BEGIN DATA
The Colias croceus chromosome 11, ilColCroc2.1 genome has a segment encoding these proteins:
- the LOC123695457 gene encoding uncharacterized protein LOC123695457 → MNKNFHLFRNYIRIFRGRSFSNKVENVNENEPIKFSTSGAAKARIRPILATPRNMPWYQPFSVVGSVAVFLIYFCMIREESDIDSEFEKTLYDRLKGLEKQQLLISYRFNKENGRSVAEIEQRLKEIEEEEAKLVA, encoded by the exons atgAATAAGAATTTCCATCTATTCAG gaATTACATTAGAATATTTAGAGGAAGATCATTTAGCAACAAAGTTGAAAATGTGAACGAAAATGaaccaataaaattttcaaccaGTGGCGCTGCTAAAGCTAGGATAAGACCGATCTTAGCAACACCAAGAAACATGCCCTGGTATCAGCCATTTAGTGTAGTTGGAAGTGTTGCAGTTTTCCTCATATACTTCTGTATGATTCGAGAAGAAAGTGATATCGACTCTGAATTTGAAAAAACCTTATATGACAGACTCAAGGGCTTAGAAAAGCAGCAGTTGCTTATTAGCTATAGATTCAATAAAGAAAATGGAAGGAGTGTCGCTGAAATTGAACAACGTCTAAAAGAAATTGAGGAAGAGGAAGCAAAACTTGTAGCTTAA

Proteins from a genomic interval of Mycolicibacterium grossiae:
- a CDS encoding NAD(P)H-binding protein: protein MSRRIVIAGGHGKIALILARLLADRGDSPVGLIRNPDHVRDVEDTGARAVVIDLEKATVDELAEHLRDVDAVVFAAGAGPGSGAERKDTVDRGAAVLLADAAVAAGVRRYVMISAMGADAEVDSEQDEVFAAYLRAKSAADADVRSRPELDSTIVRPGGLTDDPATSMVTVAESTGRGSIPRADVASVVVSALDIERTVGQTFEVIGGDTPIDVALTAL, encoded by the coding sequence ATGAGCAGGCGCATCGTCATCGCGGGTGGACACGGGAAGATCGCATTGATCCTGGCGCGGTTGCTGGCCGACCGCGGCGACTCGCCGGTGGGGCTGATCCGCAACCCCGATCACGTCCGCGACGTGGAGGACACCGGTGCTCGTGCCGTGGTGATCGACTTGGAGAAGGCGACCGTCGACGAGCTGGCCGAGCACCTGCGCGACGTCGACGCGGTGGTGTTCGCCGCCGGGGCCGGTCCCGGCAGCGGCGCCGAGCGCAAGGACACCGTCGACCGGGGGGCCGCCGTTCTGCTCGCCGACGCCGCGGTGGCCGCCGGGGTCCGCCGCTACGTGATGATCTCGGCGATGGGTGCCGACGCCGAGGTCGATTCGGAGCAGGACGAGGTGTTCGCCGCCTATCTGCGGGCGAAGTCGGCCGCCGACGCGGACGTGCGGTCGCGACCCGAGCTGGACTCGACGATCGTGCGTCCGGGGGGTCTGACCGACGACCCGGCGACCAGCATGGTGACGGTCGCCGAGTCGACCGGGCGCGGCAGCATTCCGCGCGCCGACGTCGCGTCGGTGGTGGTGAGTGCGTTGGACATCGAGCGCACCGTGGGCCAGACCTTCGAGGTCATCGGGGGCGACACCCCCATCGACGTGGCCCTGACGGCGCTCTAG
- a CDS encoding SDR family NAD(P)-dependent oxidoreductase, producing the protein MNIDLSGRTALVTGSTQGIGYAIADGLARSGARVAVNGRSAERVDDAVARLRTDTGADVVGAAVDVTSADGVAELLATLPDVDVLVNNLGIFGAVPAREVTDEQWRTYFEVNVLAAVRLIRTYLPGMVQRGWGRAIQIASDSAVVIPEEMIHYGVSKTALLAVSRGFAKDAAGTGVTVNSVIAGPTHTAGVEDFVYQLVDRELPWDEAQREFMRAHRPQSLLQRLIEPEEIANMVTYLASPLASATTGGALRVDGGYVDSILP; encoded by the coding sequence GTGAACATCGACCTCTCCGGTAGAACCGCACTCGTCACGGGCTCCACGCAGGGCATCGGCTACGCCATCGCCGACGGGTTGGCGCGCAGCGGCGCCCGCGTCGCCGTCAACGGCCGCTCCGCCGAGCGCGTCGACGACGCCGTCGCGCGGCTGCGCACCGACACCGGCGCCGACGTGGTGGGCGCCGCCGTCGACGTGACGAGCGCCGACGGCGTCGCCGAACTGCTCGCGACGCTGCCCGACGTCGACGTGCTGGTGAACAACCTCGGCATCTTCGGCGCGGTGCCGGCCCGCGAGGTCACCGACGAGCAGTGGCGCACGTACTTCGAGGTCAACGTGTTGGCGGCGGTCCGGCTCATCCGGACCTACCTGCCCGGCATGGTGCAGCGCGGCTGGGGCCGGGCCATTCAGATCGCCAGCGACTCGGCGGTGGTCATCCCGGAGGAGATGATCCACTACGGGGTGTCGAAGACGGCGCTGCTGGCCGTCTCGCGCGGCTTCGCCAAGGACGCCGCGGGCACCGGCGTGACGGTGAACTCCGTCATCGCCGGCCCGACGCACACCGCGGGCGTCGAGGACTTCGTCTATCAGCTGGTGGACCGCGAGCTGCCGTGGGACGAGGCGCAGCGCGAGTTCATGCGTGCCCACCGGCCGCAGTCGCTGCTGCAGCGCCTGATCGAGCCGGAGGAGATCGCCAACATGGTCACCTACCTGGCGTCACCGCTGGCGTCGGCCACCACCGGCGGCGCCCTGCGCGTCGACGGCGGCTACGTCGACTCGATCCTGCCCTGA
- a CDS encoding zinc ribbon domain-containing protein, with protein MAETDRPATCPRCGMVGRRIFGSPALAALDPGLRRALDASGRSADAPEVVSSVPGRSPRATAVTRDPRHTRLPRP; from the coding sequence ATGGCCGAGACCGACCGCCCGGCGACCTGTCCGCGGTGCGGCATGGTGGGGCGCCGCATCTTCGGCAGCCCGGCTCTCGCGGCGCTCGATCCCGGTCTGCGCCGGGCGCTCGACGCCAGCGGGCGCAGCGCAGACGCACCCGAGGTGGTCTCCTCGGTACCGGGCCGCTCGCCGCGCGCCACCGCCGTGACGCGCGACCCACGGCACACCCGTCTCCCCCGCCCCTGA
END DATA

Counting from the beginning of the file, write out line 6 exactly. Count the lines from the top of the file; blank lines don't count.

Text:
- a CDS encoding zinc ribbon domain-containing protein, with protein MAETDRPATCPRCGMVGRRIFGSPALAALDPGLRRALDASGRSADAPEVVSSVPGRSPRATAVTRDPRHTRLPRP; from the coding sequence ATGGCCGAGACCGACCGCCCGGCGACCTGTCCGCGGTGCGGCATGGTGGGGCGCCGCATCTTCGGCAGCCCGGCTCTCGCGGCGCTCGATCCCGGTCTGCGCCGGGCGCTCGACGCCAGCGGGCGCAGCGCAGACGCACCCGAGGTGGTCTCCTCGGTACCGGGCCGCTCGCCGCGCGCCACCGCCGTGACGCGCGACCCACGGCACACCCGTCTCCCCCGCCCCTGA